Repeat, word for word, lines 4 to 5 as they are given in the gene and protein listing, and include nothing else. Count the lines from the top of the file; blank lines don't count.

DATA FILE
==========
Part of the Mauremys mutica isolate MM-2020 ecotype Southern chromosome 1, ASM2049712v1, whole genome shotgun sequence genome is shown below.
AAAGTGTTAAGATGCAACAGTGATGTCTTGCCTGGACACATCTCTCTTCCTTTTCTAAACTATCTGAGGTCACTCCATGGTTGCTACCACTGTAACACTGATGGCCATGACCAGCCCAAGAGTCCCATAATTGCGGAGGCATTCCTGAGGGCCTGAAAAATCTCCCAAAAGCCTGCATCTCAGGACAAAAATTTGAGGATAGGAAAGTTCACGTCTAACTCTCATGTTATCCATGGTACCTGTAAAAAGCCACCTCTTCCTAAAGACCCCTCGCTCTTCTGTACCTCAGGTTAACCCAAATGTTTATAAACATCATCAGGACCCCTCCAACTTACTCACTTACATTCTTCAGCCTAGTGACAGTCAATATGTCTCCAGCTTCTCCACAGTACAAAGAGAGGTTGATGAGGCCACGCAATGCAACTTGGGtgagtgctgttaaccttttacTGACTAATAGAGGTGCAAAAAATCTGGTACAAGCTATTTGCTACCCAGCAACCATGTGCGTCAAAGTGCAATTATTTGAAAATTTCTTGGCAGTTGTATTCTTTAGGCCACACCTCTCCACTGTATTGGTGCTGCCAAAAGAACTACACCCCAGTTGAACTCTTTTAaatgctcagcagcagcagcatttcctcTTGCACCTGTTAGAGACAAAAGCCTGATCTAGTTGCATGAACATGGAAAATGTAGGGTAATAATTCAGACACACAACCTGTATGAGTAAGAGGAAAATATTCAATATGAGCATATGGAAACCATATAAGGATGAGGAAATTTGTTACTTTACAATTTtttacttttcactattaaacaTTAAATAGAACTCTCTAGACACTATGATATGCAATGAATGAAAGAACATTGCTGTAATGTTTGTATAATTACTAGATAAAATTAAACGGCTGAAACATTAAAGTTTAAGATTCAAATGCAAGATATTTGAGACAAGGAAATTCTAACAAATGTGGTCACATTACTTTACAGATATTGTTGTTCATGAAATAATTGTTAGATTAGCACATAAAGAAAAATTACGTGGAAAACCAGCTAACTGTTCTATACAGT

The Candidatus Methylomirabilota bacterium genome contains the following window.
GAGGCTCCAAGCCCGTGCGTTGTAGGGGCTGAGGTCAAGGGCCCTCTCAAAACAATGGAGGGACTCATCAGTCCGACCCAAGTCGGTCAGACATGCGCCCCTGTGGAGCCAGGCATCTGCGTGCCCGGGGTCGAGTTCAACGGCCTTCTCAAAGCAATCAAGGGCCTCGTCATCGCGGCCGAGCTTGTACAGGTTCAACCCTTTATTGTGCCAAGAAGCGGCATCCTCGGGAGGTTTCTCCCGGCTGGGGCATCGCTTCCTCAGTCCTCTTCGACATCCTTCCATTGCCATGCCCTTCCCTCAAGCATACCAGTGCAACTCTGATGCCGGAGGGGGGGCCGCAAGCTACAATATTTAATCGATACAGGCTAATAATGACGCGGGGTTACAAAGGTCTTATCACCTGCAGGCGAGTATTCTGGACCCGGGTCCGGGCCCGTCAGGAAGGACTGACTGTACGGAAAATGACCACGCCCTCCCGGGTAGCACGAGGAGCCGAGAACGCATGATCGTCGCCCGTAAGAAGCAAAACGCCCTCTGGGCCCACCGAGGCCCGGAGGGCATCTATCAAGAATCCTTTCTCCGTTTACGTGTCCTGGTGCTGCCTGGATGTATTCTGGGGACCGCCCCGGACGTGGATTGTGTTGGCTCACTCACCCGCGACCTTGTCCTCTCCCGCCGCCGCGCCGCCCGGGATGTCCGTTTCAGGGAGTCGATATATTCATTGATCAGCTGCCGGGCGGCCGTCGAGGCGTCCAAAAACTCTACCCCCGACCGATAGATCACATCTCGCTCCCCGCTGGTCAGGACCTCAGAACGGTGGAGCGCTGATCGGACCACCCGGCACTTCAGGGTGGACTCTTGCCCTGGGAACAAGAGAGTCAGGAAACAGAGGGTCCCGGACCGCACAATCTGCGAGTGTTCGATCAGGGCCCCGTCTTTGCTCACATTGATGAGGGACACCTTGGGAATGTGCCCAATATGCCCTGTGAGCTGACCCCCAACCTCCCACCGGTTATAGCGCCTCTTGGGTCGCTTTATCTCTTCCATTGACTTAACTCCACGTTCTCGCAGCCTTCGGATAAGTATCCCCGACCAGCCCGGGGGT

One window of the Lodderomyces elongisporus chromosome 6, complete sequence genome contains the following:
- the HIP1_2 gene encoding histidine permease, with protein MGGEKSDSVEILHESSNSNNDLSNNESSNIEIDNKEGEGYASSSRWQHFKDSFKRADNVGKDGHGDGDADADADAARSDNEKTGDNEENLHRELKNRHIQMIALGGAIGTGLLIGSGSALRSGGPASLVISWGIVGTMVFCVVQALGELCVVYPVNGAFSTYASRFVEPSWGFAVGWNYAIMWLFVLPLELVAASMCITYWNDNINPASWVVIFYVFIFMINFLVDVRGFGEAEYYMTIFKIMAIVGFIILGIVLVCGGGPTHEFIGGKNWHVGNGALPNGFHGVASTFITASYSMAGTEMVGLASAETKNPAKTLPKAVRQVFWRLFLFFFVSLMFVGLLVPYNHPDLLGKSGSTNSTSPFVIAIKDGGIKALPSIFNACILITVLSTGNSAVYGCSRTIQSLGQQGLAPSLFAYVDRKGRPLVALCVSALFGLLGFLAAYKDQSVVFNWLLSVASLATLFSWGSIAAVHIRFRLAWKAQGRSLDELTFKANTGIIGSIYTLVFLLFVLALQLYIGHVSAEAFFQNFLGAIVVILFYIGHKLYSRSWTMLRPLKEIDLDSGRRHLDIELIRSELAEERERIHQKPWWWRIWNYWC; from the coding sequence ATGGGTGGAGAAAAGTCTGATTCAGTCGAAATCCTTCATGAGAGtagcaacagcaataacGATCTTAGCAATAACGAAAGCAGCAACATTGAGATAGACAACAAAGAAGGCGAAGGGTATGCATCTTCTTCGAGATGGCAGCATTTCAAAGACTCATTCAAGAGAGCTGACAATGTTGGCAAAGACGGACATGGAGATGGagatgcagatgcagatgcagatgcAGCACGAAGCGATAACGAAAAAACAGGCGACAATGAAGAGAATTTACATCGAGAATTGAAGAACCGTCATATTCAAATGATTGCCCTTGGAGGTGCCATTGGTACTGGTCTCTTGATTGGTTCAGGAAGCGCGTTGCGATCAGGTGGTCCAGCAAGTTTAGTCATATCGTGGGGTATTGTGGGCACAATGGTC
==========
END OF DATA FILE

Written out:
GAGGCTCCAAGCCCGTGCGTTGTAGGGGCTGAGGTCAAGGGCCCTCTCAAAACAATGGAGGGACTCATCAGTCCGACCCAAGTCGGTCAGACATGCGCCCCTGTGGAGCCAGGCATCTGCGTGCCCGGGGTCGAGTTCAACGGCCTTCTCAAAGCAATCAAGGGCCTCGTCATCGCGGCCGAGCTTGTACAGGTTCAACCCTTTATTGTGCCAAGAAGCGGCATCCTCGGGAGGTTTCTCCCGGCTGGGGCATCGCTTCCTCAGTCCTCTTCGACATCCTTCCATTGCCATGCCCTTCCCTCAAGCATACCAGTGCAACTCTGATGCCGGAGGGGGGGCCGCAAGCTACAATATTTAATCGATACAGGCTAATAATGACGCGGGGTTACAAAGGTCTTATCACCTGCAGGCGAGTATTCTGGACCCGGGTCCGGGCCCGTCAGGAAGGACTGACTGTACGGAAAATGACCACGCCCTCCCGGGTAGCACGAGGAGCCGAGAACGCATGATCGTCGCCCGTAAGAAGCAAAACGCCCTCTGGGCCCACCGAGGCCCGGAGGGCATCTATCAAGAATCCTTTCTCCGTTTACGTGTCCTGGTGCTGCCTGGATGTATTCTGGGGACCGCCCCGGACGTGGATTGTGTTGGCTCACTCACCCGCGACCTTGTCCTCTCCCGCCGCCGCGCCGCCCGGGATGTCCGTTTCAGGGAGTCGATATATTCATTGATCAGCTGCCGGGCGGCCGTCGAGGCGTCCAAAAACTCTACCCCCGACCGATAGATCACATCTCGCTCCCCGCTGGTCAGGACCTCAGAACGGTGGAGCGCTGATCGGACCACCCGGCACTTCAGGGTGGACTCTTGCCCTGGGAACAAGAGAGTCAGGAAACAGAGGGTCCCGGACCGCACAATCTGCGAGTGTTCGATCAGGGCCCCGTCTTTGCTCACATTGATGAGGGACACCTTGGGAATGTGCCCAATATGCCCTGTGAGCTGACCCCCAACCTCCCACCGGTTATAGCGCCTCTTGGGTCGCTTTATCTCTTCCATTGACTTAACTCCACGTTCTCGCAGCCTTCGGATAAGTATCCCCGACCAGCCCGGGGGT

One window of the Lodderomyces elongisporus chromosome 6, complete sequence genome contains the following: